The main opposing force to this theory is, oddly enough, that of the United States Constitution.  That is why it is so strange that those whose purported wish to “take America back” to the Republic envisioned by the Founders, where the Constitution reigned supreme, are one of the primary sources for this generation of nullification supporters.  But two parts of the Constitution specifically deal with any thought that nullification or any other state attempt to cancel, void, or ignore action from the Federal Government would be acceptable.  Because nullification rests on the thought that the states are the final arbiter of constitutionality, we should look through the Constitution to see if it speaks to the process of constitutional review and we find that it does.  Article III invests the Supreme Court (and other inferior courts as may be created)” appellate Jurisdiction, both as to Law and Fact, with such Exceptions, and under such Regulations as the Congress shall make.” Now, this provision seems to seat the power of judicial review, a power specifically claimed by the Supreme Court in Marbury v. Madison, 5 U.S. 137, 1 Cranch 137, 2 L. Ed. 60 (1803).

The other provision of the Constitution which would on its face, seem to dispel any thought that a right to nullify federal actions by a state or group of states exists, is the “supremacy clause” of the Constitution.  The supremacy clause is truly what, upon ratification by the States, creates the United States.  Without the supremacy agreed and ratified by the several states at the time and every other state which has joined our Union since, then the Constitution would be nothing more than a different version of the Articles of Confederation, a framework, which had already proven its catastrophic failure, necessitating what became the Constitutional Convention.  “The clause reads, “[T]his Constitution, and the Laws of the United States which shall be made in pursuance thereof; and all treaties made, or which shall be made, under the authority of the United States, shall be the supreme law of the land; and the judges in every state shall be bound thereby, anything in the constitution or laws of any state to the contrary notwithstanding.[2]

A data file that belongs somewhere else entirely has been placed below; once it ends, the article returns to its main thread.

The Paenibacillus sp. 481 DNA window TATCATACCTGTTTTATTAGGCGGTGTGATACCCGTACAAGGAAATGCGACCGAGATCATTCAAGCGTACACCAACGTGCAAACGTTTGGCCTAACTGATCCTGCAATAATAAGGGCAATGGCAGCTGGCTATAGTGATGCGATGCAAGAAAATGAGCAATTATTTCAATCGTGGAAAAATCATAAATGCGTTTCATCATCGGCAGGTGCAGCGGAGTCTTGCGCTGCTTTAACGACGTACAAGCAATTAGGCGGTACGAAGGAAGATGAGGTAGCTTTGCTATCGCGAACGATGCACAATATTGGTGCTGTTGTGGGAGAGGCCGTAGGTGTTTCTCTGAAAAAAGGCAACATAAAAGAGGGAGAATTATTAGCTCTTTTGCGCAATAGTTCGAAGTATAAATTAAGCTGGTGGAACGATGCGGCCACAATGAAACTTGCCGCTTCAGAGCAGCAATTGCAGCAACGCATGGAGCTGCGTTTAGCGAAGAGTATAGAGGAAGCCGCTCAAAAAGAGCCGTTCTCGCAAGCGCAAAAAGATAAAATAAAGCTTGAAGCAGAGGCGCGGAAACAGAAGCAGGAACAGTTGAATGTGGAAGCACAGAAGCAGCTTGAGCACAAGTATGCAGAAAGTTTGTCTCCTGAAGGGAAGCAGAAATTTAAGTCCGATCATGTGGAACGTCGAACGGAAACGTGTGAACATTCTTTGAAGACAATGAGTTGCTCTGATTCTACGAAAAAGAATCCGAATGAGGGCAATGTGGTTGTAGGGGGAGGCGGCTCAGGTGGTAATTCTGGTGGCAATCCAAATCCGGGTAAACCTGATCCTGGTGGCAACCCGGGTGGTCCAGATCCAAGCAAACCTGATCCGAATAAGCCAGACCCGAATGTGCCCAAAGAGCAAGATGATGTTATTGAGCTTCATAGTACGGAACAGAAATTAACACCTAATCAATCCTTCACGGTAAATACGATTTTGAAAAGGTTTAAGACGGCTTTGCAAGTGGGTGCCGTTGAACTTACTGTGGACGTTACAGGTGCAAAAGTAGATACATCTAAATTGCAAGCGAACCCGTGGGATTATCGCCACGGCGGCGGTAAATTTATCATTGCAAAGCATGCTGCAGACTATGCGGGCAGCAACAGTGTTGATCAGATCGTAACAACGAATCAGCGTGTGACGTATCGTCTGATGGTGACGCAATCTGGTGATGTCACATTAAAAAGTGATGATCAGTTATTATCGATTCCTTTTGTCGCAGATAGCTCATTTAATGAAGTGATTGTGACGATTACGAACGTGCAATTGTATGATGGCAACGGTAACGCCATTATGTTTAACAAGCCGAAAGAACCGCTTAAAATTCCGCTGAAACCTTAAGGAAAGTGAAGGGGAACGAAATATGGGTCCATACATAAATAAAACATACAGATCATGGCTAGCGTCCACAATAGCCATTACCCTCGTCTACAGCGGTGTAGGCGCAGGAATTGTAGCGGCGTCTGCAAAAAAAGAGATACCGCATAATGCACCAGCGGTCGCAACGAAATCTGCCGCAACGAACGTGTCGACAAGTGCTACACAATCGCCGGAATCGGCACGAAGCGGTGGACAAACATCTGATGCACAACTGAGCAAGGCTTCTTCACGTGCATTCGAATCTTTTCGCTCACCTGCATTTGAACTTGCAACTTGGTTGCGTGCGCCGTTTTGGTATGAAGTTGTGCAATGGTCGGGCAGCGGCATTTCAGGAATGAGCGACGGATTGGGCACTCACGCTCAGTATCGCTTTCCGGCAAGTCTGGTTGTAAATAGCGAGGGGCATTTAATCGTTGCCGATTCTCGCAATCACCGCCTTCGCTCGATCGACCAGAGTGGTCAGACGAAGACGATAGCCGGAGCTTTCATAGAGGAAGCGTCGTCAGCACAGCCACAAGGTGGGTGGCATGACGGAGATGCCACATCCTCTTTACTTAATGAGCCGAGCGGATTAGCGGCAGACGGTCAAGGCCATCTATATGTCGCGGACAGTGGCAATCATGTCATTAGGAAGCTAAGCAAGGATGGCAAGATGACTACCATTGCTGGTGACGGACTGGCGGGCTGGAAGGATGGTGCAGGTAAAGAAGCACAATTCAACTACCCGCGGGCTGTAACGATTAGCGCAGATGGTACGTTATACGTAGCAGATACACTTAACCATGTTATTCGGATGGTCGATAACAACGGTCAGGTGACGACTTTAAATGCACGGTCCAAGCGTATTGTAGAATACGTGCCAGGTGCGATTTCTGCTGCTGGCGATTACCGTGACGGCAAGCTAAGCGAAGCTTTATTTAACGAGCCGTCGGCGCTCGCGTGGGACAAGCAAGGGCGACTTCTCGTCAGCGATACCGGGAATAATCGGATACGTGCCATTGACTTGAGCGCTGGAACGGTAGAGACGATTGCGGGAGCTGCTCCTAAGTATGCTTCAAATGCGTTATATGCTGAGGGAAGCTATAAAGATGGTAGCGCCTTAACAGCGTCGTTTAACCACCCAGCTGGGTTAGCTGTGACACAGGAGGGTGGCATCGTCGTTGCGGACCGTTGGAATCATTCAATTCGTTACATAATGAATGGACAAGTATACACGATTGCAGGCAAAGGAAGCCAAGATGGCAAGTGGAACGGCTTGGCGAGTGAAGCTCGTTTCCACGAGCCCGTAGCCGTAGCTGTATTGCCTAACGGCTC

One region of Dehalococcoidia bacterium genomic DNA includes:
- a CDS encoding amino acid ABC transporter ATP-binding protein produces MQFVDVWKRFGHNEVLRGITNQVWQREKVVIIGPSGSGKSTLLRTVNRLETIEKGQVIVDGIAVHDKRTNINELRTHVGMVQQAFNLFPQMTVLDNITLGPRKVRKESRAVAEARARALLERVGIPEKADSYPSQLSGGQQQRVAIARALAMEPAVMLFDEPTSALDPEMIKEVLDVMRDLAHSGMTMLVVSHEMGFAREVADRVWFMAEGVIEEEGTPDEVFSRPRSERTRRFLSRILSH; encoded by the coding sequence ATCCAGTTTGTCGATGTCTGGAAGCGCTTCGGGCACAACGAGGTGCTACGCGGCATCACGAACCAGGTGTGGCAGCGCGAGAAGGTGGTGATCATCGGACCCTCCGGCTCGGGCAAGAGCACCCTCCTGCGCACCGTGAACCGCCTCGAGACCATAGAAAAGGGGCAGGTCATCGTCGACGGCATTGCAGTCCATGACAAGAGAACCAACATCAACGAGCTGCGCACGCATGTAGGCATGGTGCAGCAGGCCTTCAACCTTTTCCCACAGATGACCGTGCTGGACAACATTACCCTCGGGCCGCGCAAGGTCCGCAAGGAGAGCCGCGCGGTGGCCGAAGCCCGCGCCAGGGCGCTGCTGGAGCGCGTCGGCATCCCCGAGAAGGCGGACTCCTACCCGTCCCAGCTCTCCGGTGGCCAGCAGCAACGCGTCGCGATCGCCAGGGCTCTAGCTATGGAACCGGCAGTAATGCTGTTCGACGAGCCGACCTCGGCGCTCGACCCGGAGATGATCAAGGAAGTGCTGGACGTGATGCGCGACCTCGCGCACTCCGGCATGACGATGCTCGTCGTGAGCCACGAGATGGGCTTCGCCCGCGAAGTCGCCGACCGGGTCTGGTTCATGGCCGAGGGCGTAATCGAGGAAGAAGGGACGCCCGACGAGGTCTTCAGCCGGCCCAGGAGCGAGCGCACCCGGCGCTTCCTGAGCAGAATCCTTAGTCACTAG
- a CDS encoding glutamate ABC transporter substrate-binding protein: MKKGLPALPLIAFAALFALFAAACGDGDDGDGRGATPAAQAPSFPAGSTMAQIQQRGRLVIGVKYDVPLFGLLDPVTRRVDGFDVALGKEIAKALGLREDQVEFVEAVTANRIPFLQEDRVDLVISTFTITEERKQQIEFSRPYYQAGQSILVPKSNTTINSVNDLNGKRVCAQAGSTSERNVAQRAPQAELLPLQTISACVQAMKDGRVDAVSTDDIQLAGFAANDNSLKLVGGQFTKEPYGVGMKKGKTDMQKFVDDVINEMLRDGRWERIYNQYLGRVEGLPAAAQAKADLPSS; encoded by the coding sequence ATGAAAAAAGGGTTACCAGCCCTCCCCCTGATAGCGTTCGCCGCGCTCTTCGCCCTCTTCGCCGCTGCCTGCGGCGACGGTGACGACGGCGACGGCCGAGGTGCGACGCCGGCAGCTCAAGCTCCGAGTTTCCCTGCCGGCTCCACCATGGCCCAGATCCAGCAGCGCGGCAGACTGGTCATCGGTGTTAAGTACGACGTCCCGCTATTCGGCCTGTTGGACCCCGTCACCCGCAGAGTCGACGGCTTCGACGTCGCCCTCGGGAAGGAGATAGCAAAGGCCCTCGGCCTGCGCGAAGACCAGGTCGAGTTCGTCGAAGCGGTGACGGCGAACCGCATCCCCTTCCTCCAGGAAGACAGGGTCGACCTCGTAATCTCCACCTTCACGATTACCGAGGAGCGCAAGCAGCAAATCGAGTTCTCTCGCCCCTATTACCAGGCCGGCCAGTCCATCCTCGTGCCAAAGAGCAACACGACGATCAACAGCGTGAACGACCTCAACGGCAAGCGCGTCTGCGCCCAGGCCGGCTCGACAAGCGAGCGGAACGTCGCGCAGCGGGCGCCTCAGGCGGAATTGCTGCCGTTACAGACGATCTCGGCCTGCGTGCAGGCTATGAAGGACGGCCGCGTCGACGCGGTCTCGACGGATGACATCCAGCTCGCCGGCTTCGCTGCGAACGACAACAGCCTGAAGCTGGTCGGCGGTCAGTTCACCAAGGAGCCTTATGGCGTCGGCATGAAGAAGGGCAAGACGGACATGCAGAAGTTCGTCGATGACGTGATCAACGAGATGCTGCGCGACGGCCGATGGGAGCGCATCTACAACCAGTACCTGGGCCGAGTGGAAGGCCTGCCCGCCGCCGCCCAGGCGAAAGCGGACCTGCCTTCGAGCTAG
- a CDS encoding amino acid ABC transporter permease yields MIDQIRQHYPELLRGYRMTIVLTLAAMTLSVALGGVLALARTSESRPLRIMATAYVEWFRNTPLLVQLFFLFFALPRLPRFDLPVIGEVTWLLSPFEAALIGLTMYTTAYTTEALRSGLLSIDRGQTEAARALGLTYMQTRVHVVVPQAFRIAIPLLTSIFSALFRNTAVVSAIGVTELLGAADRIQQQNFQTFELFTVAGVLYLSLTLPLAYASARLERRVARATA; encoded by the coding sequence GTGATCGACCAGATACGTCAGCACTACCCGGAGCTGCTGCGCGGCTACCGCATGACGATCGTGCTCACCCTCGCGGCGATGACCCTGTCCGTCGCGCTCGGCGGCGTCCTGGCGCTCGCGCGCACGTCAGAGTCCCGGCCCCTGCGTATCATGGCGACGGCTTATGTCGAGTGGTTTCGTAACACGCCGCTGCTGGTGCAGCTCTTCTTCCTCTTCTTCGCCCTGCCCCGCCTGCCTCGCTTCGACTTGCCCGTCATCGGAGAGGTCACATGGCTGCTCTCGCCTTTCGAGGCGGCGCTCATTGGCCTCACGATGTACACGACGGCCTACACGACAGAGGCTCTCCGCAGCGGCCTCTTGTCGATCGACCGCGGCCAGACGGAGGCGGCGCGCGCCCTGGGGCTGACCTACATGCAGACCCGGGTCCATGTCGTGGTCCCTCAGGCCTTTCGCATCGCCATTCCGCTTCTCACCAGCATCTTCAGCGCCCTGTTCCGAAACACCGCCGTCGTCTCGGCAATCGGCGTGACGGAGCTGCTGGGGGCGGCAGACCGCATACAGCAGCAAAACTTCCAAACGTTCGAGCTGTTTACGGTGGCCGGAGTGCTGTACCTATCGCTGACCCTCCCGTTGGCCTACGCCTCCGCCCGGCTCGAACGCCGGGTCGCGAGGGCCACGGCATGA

No court, ever, in any jurisdiction in this country, has upheld the right to nullification by the states against both the rights bestowed upon the Supreme Court in Article III, or the Supremacy Clause of Article VI.  Specifically, the case of Cooper v. Aaron, 358 U.S. 1, 78 S. Ct. 1401, 3 L. Ed. 2d 5 (1958), a case resulting from the Brown v. Board of Education decision ending racial segregation in schools across the country.  The Court held that, “The United States Constitution is the supreme law of the land per the Supremacy Clause of Article VI. In Marbury v. Madison, the federal judiciary was declared the supreme authority with respect to Constitutional interpretation. Marbury v. Madison has been respected by this Court and the nation as a permanent and indispensable component of the American constitutional system of government.” Furthermore, “[B]y refusing to conform to the Supreme Court’s interpretation of the Constitution and precedent, state government officials violate their oath to support the Constitution. To rule otherwise would make the Constitution a solemn mockery.”[3]